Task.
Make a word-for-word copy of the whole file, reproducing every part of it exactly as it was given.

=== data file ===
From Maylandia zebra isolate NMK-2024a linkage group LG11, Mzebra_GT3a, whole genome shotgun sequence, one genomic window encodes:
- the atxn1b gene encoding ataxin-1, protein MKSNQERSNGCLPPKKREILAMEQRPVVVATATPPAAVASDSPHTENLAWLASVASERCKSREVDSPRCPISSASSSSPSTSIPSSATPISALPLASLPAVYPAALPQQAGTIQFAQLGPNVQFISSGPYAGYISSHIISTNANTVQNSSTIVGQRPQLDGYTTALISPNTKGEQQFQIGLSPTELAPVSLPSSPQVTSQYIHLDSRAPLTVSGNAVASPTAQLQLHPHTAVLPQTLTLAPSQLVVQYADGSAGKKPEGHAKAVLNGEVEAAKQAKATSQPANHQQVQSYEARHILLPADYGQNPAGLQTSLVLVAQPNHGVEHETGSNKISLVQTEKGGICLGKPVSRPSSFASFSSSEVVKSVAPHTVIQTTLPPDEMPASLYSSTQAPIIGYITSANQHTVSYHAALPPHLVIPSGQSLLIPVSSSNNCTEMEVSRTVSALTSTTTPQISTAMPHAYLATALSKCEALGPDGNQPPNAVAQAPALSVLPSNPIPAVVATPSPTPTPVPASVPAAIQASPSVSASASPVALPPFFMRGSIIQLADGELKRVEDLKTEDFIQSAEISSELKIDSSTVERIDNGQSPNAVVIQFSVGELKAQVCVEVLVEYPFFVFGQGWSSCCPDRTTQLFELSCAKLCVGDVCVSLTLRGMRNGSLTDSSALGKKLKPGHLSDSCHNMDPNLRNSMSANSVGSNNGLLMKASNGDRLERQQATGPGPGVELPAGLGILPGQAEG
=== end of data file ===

From Maylandia zebra isolate NMK-2024a linkage group LG11, Mzebra_GT3a, whole genome shotgun sequence, one genomic window encodes:
- the atxn1b gene encoding ataxin-1, protein MKSNQERSNGCLPPKKREILAMEQRPVVVATATPPAAVASDSPHTENLAWLASVASERCKSREVDSPRCPISSASSSSPSTSIPSSATPISALPLASLPAVYPAALPQQAGTIQFAQLGPNVQFISSGPYAGYISSHIISTNANTVQNSSTIVGQRPQLDGYTTALISPNTKGEQQFQIGLSPTELAPVSLPSSPQVTSQYIHLDSRAPLTVSGNAVASPTAQLQLHPHTAVLPQTLTLAPSQLVVQYADGSAGKKPEGHAKAVLNGEVEAAKQAKATSQPANHQQVQSYEARHILLPADYGQNPAGLQTSLVLVAQPNHGVEHETGSNKISLVQTEKGGICLGKPVSRPSSFASFSSSEVVKSVAPHTVIQTTLPPDEMPASLYSSTQAPIIGYITSANQHTVSYHAALPPHLVIPSGQSLLIPVSSSNNCTEMEVSRTVSALTSTTTPQISTAMPHAYLATALSKCEALGPDGNQPPNAVAQAPALSVLPSNPIPAVVATPSPTPTPVPASVPAAIQASPSVSASASPVALPPFFMRGSIIQLADGELKRVEDLKTEDFIQSAEISSELKIDSSTVERIDNGQSPNAVVIQFSVGELKAQVCVEVLVEYPFFVFGQGWSSCCPDRTTQLFELSCAKLCVGDVCVSLTLRGMRNGSLTDSSALGKKLKPGHLSDSCHNMDPNLRNSMSANSVGSNNGLLMKASNGDRLERQQATGPGPGVELPAGLGILPGQAEG